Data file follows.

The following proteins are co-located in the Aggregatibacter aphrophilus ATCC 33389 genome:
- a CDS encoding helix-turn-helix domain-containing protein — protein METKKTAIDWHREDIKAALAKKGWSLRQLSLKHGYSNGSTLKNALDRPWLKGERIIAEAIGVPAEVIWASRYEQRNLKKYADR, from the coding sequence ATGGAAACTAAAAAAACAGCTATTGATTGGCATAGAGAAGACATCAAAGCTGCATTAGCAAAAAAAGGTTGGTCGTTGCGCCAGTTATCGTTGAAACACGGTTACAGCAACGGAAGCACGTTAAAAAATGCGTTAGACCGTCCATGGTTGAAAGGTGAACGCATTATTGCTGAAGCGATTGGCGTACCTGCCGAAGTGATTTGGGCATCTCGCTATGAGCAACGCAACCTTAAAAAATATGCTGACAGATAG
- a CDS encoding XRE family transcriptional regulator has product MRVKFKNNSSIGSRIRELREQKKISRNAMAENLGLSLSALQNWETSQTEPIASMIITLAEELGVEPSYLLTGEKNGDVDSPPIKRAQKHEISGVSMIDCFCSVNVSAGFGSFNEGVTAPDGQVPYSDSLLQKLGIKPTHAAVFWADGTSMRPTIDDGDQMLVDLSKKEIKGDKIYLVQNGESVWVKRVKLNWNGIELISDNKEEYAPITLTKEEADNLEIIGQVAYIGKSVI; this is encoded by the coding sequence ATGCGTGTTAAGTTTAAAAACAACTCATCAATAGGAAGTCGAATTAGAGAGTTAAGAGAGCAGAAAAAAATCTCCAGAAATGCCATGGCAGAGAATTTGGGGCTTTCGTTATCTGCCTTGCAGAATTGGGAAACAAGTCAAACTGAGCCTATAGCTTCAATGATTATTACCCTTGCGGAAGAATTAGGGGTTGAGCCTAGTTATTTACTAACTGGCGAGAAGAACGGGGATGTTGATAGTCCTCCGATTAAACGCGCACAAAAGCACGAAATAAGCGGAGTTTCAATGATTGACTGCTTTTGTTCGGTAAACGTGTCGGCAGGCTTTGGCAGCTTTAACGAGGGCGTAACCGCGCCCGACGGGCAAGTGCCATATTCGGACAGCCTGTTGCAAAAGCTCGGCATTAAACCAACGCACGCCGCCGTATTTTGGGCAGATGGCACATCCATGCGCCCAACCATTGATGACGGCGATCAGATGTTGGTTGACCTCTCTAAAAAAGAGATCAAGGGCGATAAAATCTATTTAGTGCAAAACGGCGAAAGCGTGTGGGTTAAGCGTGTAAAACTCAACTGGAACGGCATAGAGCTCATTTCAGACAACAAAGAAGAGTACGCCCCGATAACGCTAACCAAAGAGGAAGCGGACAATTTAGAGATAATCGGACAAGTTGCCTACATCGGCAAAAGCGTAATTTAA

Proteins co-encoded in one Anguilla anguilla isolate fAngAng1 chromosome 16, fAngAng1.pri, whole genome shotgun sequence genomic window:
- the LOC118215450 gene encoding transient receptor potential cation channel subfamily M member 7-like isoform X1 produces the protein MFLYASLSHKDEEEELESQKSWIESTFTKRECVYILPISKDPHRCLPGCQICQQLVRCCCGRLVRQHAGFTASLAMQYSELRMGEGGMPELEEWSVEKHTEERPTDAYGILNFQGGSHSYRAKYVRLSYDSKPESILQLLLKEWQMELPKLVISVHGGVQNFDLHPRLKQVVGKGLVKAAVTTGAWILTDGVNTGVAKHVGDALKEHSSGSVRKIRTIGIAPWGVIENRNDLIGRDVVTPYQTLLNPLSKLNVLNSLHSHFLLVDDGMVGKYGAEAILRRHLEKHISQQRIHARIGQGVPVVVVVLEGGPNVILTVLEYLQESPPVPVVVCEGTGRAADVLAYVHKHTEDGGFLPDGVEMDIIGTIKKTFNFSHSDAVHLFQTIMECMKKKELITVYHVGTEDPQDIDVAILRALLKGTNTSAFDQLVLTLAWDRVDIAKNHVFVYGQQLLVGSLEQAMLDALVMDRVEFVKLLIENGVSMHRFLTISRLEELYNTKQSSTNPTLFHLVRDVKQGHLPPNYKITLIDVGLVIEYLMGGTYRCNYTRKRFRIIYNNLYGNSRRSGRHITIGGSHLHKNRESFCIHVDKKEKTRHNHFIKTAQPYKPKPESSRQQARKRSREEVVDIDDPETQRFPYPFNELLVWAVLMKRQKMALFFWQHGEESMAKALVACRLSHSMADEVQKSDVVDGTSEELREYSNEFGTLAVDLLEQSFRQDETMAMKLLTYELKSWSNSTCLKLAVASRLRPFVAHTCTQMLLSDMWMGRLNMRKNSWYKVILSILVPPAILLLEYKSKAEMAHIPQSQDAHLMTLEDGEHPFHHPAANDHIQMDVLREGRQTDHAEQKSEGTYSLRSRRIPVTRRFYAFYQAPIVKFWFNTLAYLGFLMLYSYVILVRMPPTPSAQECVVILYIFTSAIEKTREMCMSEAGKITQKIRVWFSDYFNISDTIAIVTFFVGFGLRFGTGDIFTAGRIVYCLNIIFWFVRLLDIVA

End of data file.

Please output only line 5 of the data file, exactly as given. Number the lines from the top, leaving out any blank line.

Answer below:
- the LOC118215450 gene encoding transient receptor potential cation channel subfamily M member 7-like isoform X1 produces the protein MFLYASLSHKDEEEELESQKSWIESTFTKRECVYILPISKDPHRCLPGCQICQQLVRCCCGRLVRQHAGFTASLAMQYSELRMGEGGMPELEEWSVEKHTEERPTDAYGILNFQGGSHSYRAKYVRLSYDSKPESILQLLLKEWQMELPKLVISVHGGVQNFDLHPRLKQVVGKGLVKAAVTTGAWILTDGVNTGVAKHVGDALKEHSSGSVRKIRTIGIAPWGVIENRNDLIGRDVVTPYQTLLNPLSKLNVLNSLHSHFLLVDDGMVGKYGAEAILRRHLEKHISQQRIHARIGQGVPVVVVVLEGGPNVILTVLEYLQESPPVPVVVCEGTGRAADVLAYVHKHTEDGGFLPDGVEMDIIGTIKKTFNFSHSDAVHLFQTIMECMKKKELITVYHVGTEDPQDIDVAILRALLKGTNTSAFDQLVLTLAWDRVDIAKNHVFVYGQQLLVGSLEQAMLDALVMDRVEFVKLLIENGVSMHRFLTISRLEELYNTKQSSTNPTLFHLVRDVKQGHLPPNYKITLIDVGLVIEYLMGGTYRCNYTRKRFRIIYNNLYGNSRRSGRHITIGGSHLHKNRESFCIHVDKKEKTRHNHFIKTAQPYKPKPESSRQQARKRSREEVVDIDDPETQRFPYPFNELLVWAVLMKRQKMALFFWQHGEESMAKALVACRLSHSMADEVQKSDVVDGTSEELREYSNEFGTLAVDLLEQSFRQDETMAMKLLTYELKSWSNSTCLKLAVASRLRPFVAHTCTQMLLSDMWMGRLNMRKNSWYKVILSILVPPAILLLEYKSKAEMAHIPQSQDAHLMTLEDGEHPFHHPAANDHIQMDVLREGRQTDHAEQKSEGTYSLRSRRIPVTRRFYAFYQAPIVKFWFNTLAYLGFLMLYSYVILVRMPPTPSAQECVVILYIFTSAIEKTREMCMSEAGKITQKIRVWFSDYFNISDTIAIVTFFVGFGLRFGTGDIFTAGRIVYCLNIIFWFVRLLDIVA